Point and shoot: The Marin Mount Vision, doing exactly what it is told.
It is not very often that you will find us here at MBA at a loss for words, but after our first ride on the Marin Mount Vision 9, that is exactly what happened. We put in a call to Darrell Voss, the designer of the Naild R3ACT 2PLAY suspension, to find out more about this extremely innovative design. The first thing that Darrell told us was, “Start with a white sheet of paper. Forget everything you think you know about suspension, and ride this bike with an open mind.” This was the best advice we could have been given, because you cannot set up this bike traditionally. Here is why: Damping is a simplified word for oil restriction in suspension, and restriction on the bike equals energy loss. The R3ACT 2PLAY suspension is designed to detune the rear shock and create less resistance between the tire and the ground without affecting the pedal efficiency.
The Mount Vision is a uniquely designed carbon frame with 150mm of travel, combined with the R3ACT 2PLAY suspension from Naild, on a 27.5-inch wheelset. The suspension is guided by a telescopic sliding cylinder at the bottom bracket and attached to the frame with a four-bar linkage. The carbon swing arm is extremely stiff and keeps torsion flex to a minimum. Isaac Newton’s third law states that all forces between two objects exist in equal magnitude and opposite direction. This is the whole premise of the R3ACT 2PLAY suspension and why the “E” is replaced by the number “3” (a nod to Newton’s third law) in the name. Marin has worked closely with Voss, who is a huge admirer of Newton and his laws, on a frame that challenges the current philosophy of mountain bike suspension. Voss states, “Someone has to be first.”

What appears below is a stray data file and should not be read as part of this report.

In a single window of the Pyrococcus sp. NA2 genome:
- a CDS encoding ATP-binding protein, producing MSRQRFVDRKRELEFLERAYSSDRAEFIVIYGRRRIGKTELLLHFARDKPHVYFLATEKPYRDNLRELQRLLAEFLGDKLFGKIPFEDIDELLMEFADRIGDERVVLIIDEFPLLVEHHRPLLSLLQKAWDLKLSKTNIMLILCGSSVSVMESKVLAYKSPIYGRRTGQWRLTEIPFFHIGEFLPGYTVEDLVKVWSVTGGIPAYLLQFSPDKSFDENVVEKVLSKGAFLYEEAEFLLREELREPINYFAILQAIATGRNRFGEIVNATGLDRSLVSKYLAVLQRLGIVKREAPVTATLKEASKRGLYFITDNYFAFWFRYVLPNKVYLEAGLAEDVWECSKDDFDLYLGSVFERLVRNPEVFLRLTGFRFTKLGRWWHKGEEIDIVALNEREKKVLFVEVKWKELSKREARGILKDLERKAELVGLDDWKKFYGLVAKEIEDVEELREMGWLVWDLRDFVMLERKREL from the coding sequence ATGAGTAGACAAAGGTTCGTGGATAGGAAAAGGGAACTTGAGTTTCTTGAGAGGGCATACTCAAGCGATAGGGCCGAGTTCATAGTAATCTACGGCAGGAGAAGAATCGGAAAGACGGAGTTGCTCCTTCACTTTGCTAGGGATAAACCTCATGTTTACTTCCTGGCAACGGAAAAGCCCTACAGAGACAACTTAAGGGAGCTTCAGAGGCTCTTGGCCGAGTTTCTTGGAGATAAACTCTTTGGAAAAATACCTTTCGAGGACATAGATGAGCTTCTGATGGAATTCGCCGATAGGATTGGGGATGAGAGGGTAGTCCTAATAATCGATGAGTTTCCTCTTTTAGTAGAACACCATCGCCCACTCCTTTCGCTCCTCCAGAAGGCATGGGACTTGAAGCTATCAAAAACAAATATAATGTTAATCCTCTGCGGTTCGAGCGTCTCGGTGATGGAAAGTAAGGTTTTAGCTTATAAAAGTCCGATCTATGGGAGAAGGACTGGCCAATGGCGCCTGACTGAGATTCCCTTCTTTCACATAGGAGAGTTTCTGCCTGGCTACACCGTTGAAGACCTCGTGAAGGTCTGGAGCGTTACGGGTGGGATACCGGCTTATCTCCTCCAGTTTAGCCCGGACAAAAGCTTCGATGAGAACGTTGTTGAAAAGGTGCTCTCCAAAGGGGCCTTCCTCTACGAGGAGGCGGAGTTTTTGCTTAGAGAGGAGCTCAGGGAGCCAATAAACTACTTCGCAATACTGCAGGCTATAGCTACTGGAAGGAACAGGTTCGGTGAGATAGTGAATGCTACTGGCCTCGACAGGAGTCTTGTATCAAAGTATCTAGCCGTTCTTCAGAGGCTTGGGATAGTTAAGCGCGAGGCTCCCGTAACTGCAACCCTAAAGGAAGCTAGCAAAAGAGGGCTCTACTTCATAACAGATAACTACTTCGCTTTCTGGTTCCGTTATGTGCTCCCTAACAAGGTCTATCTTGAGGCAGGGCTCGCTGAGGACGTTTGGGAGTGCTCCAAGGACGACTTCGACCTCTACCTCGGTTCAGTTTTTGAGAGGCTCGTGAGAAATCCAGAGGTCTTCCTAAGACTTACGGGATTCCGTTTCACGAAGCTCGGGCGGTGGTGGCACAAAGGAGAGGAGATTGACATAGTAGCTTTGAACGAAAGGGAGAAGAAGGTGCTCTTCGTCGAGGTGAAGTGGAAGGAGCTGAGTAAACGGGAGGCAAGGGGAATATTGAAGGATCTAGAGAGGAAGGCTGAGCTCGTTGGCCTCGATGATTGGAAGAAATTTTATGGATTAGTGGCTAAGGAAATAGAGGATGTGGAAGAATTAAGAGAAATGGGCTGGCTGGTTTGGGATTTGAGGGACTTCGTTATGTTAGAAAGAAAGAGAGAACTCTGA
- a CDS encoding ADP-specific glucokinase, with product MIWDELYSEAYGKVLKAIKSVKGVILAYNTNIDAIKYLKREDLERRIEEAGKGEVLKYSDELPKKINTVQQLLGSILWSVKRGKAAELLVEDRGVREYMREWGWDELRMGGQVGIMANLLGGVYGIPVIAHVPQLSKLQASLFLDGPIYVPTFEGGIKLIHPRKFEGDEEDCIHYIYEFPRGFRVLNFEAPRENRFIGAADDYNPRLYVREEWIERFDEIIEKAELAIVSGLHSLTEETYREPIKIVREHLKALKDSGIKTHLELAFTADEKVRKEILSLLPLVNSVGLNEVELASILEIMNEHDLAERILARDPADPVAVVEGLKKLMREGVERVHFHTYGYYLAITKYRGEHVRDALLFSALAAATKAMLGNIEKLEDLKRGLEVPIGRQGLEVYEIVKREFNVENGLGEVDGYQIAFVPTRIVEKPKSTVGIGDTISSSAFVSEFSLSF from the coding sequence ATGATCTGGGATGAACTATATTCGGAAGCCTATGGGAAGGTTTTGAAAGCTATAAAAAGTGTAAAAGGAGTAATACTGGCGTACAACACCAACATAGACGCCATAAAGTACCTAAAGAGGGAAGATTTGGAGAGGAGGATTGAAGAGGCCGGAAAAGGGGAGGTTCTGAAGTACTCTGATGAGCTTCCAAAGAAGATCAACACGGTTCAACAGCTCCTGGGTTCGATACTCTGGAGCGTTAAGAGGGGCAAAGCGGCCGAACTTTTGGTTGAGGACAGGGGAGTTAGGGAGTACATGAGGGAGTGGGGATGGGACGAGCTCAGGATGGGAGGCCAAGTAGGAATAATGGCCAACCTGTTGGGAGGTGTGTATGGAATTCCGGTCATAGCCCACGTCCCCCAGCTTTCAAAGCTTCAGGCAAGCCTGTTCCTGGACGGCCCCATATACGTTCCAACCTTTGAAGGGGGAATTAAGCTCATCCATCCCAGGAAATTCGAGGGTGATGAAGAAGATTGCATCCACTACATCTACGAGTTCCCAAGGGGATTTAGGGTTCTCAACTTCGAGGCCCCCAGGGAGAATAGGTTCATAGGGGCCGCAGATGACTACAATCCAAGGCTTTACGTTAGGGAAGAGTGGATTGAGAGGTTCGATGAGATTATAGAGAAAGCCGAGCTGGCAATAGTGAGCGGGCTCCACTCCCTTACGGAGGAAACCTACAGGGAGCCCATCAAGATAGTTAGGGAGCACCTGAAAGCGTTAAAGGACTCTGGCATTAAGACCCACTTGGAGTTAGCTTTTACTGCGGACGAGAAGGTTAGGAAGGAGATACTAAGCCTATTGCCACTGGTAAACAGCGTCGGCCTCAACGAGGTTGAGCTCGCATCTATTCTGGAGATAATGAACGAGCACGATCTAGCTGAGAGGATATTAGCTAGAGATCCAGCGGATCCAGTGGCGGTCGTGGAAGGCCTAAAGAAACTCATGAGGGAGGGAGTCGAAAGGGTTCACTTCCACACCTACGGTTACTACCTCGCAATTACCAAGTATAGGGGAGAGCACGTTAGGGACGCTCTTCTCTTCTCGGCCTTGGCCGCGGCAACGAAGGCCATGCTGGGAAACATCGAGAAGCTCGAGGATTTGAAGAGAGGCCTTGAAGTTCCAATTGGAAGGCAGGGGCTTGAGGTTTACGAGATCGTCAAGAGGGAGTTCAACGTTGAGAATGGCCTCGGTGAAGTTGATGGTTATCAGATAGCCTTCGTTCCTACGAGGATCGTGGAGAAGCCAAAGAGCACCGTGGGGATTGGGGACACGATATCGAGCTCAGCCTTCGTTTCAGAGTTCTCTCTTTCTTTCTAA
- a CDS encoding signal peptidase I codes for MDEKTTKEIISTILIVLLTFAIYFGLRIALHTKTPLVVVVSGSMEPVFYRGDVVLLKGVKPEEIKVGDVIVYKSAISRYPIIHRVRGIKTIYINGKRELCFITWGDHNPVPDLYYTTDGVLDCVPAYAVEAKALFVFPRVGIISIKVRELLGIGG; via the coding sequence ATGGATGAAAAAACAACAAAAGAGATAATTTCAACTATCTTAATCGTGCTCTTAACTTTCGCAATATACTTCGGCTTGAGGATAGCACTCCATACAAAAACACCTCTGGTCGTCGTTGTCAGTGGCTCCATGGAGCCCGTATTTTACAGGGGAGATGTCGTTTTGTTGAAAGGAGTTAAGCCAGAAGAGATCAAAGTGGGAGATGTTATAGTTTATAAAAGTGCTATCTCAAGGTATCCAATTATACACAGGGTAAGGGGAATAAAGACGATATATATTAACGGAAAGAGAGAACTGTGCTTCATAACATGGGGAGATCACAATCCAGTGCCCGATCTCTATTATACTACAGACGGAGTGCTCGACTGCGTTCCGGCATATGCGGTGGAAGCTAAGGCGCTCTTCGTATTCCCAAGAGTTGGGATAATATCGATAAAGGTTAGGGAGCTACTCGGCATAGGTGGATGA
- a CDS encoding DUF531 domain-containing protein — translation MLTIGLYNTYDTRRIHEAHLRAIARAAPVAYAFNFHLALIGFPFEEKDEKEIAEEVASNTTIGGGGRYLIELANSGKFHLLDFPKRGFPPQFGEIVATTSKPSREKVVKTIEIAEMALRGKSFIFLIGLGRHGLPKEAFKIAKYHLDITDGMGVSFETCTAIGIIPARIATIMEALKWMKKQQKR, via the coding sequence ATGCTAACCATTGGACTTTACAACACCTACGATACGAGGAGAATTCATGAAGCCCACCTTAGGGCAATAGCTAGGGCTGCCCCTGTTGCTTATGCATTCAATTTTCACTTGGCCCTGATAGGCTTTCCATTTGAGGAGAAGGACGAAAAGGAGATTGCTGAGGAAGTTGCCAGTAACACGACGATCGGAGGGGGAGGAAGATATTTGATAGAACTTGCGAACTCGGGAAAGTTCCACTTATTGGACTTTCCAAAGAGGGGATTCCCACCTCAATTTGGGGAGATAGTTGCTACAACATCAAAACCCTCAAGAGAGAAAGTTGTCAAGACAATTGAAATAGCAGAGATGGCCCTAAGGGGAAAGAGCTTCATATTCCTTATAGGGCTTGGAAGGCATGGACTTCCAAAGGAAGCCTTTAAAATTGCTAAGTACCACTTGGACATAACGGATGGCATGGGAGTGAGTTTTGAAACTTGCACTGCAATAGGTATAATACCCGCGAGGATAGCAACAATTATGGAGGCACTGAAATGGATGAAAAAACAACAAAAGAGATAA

The Mount Vision 9 came with our editor’s favorite spec of a SRAM X01 drivetrain and Shimano XT brakes. It also has equally impressive branded parts that we’ve come to expect on a bike at this price. With huge 2.6-inch wide WTB tires mounted to Stan’s Sentry hoops, we had as much traction as we could ask for but paid a price in rolling resistance. The Deity bar and stem pairing have a great feel, eliminating the need to upgrade in the future. The contact points are super comfy, with a WTB Volt saddle and Marin lock-on grips. For this bike in a size large, however, we would have prefer a longer dropper post than the stock 150mm length.